To defend his ungrateful sovereign was his religion, since, in spite
of his talents, he did not reach the point of perceiving that there
is a moment in the history of every nation when individuals must be
sacrificed to principles. Perhaps this preoccupation of minds, naturally
enlightened, with merely personal issues is the real key to all that
was tragically mysterious in the Revolution. Madame de Staël herself
deplored the fate of the King and Queen with precisely the same wealth
of compassion that she would have expressed on the occasion of some
catastrophe involving hundreds of obscure lives. It seemed as though
only such sanguinary monomaniacs as Robespierre or St. Just, only such
corrupt and colossal natures as Mirabeau or Danton, could look below the
accidental circumstances of an event to its enduring elements. All that
was morally and vitally, as distinguished from mentally and potentially,
best in France threw itself into passionate defence of persons; while all
that was strong, original, consistent, was drawn into the fatal policy of
blood.

A few months after Narbonne’s fall, Madame de Staël endeavored to
associate him in a plan which her pity had suggested to her for the
escape of the Royal Family. She wished to buy a property that was for
sale near Dieppe. Thus furnished with a pretext for visiting the coast,
she proposed to make three journeys thither. On the first two occasions
she was to be accompanied by her eldest son, who was the age of the
Dauphin, by a man resembling the King in height and general appearance,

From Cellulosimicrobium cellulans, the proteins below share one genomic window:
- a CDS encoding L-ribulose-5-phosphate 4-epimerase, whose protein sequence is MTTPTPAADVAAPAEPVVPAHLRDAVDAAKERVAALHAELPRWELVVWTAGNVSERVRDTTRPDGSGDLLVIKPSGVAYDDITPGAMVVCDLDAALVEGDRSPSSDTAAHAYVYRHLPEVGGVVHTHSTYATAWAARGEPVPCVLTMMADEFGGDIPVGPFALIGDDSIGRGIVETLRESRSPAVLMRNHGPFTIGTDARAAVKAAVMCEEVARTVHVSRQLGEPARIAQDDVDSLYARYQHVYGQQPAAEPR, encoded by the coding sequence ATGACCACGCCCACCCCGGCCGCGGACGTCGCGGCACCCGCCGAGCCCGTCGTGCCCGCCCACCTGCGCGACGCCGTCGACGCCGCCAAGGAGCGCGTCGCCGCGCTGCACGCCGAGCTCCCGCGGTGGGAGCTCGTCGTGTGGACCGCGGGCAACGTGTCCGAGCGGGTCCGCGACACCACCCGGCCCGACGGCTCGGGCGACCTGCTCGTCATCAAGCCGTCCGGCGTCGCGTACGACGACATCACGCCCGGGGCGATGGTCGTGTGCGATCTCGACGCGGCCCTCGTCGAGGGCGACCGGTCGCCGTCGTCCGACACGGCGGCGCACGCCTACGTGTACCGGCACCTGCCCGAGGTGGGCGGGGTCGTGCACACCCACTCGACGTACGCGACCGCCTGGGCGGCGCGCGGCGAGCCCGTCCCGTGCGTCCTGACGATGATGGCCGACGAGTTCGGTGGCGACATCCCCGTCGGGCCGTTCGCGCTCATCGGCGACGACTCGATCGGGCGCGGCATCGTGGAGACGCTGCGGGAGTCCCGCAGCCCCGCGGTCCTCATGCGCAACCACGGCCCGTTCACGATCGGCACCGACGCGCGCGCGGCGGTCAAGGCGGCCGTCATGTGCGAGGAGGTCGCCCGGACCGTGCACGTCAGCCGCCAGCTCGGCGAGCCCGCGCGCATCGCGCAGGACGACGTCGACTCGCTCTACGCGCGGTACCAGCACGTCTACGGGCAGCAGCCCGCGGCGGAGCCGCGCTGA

and by two women sufficiently like the Queen and Madame Elisabeth. In her
third journey she would have left the original party behind and taken
with her the whole of the Royal Family. But the King and Queen refused
to co-operate in this romantic and courageous plan. Their motives were
not unselfish. Louis XVI. objected to Narbonne’s share in the scheme;
and Marie Antoinette, who regarded the double representation of the Tiers
Etat as the cause of all her woes, detested Necker’s daughter.

When the Tuileries was invaded by the mob, M. Necker, who was already
at Coppet, and knew that the Baron de Staël had been recalled to
Sweden, wrote urging his daughter to join him. But she was chained to
Paris, fascinated by the very scenes that revolted her, and anxious to
intervene if only to save. She assisted, with slender sympathy for the
revolutionaries, at the celebration of the 14th July in the Champs de
Mars, and was wrung with pity for the tear-stained countenance of the
Queen, whose magnificent toilet and dignified bearing contrasted with the
squalor of her cortège. Madame de Staël’s eyes were fixed with longing
compassion on the figure of the King as he ascended the steps of the
altar, there to swear for the second time to preserve the Constitution.
His powdered head, so lately desecrated by the _bonnet rouge_, and
gold-embroidered coat struck her imagination painfully as the vain
symbols of vanished ease and splendor.

Then came the terrible night of the 9th August, during which, from